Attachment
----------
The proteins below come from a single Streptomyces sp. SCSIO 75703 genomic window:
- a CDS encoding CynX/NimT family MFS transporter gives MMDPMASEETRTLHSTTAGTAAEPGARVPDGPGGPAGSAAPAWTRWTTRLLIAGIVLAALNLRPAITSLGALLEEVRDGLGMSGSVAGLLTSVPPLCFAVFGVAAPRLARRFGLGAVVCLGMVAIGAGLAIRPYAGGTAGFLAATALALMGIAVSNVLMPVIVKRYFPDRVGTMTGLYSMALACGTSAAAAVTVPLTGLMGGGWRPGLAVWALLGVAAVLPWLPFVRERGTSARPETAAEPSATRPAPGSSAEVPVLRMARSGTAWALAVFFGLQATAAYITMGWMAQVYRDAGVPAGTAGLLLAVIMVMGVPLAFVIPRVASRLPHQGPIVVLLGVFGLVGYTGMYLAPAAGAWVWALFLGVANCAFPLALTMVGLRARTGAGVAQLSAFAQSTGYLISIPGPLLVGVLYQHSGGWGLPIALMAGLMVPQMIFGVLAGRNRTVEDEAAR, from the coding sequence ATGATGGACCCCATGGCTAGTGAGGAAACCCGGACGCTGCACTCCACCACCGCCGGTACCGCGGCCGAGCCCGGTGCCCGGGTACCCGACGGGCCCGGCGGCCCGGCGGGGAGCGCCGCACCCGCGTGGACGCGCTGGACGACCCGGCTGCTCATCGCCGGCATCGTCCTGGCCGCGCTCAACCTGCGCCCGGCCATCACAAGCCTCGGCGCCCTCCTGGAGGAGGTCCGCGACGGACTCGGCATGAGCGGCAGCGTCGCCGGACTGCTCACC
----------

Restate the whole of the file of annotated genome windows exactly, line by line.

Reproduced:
The proteins below come from a single Streptomyces sp. SCSIO 75703 genomic window:
- a CDS encoding CynX/NimT family MFS transporter gives MMDPMASEETRTLHSTTAGTAAEPGARVPDGPGGPAGSAAPAWTRWTTRLLIAGIVLAALNLRPAITSLGALLEEVRDGLGMSGSVAGLLTSVPPLCFAVFGVAAPRLARRFGLGAVVCLGMVAIGAGLAIRPYAGGTAGFLAATALALMGIAVSNVLMPVIVKRYFPDRVGTMTGLYSMALACGTSAAAAVTVPLTGLMGGGWRPGLAVWALLGVAAVLPWLPFVRERGTSARPETAAEPSATRPAPGSSAEVPVLRMARSGTAWALAVFFGLQATAAYITMGWMAQVYRDAGVPAGTAGLLLAVIMVMGVPLAFVIPRVASRLPHQGPIVVLLGVFGLVGYTGMYLAPAAGAWVWALFLGVANCAFPLALTMVGLRARTGAGVAQLSAFAQSTGYLISIPGPLLVGVLYQHSGGWGLPIALMAGLMVPQMIFGVLAGRNRTVEDEAAR, from the coding sequence ATGATGGACCCCATGGCTAGTGAGGAAACCCGGACGCTGCACTCCACCACCGCCGGTACCGCGGCCGAGCCCGGTGCCCGGGTACCCGACGGGCCCGGCGGCCCGGCGGGGAGCGCCGCACCCGCGTGGACGCGCTGGACGACCCGGCTGCTCATCGCCGGCATCGTCCTGGCCGCGCTCAACCTGCGCCCGGCCATCACAAGCCTCGGCGCCCTCCTGGAGGAGGTCCGCGACGGACTCGGCATGAGCGGCAGCGTCGCCGGACTGCTCACC